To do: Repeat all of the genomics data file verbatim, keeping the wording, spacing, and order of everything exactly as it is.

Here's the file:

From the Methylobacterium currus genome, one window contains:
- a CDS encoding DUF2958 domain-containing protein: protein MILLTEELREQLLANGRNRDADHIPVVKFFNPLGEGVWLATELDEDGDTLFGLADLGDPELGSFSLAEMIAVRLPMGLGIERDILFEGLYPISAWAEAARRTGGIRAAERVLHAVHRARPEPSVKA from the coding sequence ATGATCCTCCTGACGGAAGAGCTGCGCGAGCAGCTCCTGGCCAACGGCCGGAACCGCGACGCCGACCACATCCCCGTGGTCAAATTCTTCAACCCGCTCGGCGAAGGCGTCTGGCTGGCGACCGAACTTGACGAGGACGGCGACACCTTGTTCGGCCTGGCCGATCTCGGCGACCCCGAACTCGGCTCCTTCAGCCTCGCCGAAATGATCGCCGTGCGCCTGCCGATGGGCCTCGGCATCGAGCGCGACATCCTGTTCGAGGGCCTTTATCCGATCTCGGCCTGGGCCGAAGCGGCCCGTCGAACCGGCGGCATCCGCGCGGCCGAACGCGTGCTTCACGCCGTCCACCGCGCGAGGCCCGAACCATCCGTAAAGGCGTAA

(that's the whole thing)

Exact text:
From the Methylobacterium currus genome, one window contains:
- a CDS encoding DUF2958 domain-containing protein: protein MILLTEELREQLLANGRNRDADHIPVVKFFNPLGEGVWLATELDEDGDTLFGLADLGDPELGSFSLAEMIAVRLPMGLGIERDILFEGLYPISAWAEAARRTGGIRAAERVLHAVHRARPEPSVKA from the coding sequence ATGATCCTCCTGACGGAAGAGCTGCGCGAGCAGCTCCTGGCCAACGGCCGGAACCGCGACGCCGACCACATCCCCGTGGTCAAATTCTTCAACCCGCTCGGCGAAGGCGTCTGGCTGGCGACCGAACTTGACGAGGACGGCGACACCTTGTTCGGCCTGGCCGATCTCGGCGACCCCGAACTCGGCTCCTTCAGCCTCGCCGAAATGATCGCCGTGCGCCTGCCGATGGGCCTCGGCATCGAGCGCGACATCCTGTTCGAGGGCCTTTATCCGATCTCGGCCTGGGCCGAAGCGGCCCGTCGAACCGGCGGCATCCGCGCGGCCGAACGCGTGCTTCACGCCGTCCACCGCGCGAGGCCCGAACCATCCGTAAAGGCGTAA